Øyvind Torvund, born 1976 in Oslo, is one of those composers who are not content to preserve the legacy of new music, but who search for fresh aspects and strategies to artistically express their own contemporary experiences. “At some point I started to miss the freedom that I thought I ought to have as a composer of contemporary music”, he describes the situation at the end of his schooling. Torvund doesn’t want to simply accept new music as an institutionalized status quo, but rather to give the experiential horizon of the twenty-first century a unique musical form. To this end he adopts quite disparate strategies ranging from a complete concentration on technology to a complete concentration on nature. “I’ve simply tried out different approaches. Not out of despair. I haven’t composed a ‘seemingly different music’, but have given my ideas free rein.”
In his works from 2010 onward, both the forest and playing music in the forest assume an important role — as environment, as sound material, and also as an aesthetic arbiter. For Neon Forest Space (2010), Forest Construction (2012) and Falling Constellations (2012) Torvund recorded musicians improvising in the forest. Nature thus functions as a model and instructor, but is also the projection screen for a yearning for purity and innocence. Already in Wolfstudies (2006), recordings of howling wolves were to be heard ambiguously as both untouched animal sounds and simplistic cliché. With works of this kind, Torvund signals a break between the innate and unmediated need to behave musically in relation to the world and the rarefied techniques of the avant-garde. The teaching situation that is at the heart of his concert environment Bandrom (2003–2009) also exposes the contradiction between the oral culture of folk music and the complexity of an avant-garde reliant on written notation, in that both Norwegian folk music and modern works are subjected to a learning process based on playing and imitation, not on scores.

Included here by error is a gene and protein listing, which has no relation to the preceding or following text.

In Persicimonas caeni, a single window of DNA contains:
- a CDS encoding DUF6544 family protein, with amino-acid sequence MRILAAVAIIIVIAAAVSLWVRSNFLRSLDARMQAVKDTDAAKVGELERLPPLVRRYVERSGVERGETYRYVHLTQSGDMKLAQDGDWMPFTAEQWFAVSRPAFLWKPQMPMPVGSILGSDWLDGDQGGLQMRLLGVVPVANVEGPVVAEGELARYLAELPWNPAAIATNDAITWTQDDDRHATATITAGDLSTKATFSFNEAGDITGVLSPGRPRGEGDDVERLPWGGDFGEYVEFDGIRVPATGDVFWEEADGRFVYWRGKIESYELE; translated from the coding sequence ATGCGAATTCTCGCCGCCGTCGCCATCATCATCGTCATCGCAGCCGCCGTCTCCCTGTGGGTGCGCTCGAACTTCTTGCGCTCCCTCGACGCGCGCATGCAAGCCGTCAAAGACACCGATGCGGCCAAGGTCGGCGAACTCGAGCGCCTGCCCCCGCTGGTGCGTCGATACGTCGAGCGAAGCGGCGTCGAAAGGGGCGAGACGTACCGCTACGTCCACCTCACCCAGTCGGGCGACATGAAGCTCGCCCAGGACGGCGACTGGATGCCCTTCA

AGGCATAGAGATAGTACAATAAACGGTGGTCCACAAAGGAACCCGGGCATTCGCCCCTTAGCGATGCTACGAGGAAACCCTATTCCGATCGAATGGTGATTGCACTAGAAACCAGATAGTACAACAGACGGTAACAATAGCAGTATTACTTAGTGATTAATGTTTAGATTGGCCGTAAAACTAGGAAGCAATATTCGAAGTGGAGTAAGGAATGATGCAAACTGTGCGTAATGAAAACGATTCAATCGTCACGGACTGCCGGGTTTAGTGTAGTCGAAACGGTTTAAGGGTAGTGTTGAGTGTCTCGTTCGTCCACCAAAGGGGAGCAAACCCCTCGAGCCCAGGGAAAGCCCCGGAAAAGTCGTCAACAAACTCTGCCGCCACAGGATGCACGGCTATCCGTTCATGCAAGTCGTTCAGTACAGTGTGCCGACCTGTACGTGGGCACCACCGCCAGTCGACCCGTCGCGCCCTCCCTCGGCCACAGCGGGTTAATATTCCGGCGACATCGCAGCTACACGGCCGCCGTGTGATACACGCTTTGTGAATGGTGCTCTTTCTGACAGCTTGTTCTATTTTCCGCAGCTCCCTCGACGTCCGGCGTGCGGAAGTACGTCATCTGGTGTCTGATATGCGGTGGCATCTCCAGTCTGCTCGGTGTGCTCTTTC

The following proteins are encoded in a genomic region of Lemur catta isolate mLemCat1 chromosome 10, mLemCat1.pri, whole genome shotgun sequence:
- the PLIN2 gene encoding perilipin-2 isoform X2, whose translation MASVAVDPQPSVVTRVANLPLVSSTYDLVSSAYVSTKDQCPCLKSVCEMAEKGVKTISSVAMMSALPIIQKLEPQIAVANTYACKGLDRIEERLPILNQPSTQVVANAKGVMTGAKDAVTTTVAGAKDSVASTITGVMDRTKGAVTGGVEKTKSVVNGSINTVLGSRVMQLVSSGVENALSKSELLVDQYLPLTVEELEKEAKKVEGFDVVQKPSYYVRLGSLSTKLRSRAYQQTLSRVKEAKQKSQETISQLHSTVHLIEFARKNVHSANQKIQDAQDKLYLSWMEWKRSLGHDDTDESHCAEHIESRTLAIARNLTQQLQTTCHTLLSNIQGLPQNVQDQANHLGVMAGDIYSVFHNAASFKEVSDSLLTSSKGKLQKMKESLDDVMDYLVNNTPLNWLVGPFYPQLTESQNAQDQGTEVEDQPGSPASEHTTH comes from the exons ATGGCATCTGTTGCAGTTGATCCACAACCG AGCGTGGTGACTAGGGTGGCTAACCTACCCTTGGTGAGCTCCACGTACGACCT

With these kinds of scenarios, Torvund also refers to his own history as an electric guitarist in rock and improvisational groups, part of his biography that the composer, who studied in Oslo und Berlin, has always emphasized in pieces like the hardcore-inspired Power Art (2002) or in Album (2004), a cycle that plays with riffs from pop, baroque and free jazz. Torvund’s technological socialization occasionally filters into his works in pieces using an overhead projector (A Lecture about Ornaments, 2004), in nerve-shattering recordings of electronics (Krull Quest, 2004), or in the glam pre-sets of an antiquated drum machine in Album. This propinquity to computer games and 8-bit aesthetics also represents an opening of the avant-garde to other realms of our lives that have as yet scarcely been touched by new music, and devoting himself to these realms is part of the artistic freedom Torvund has chosen.
As of February 2014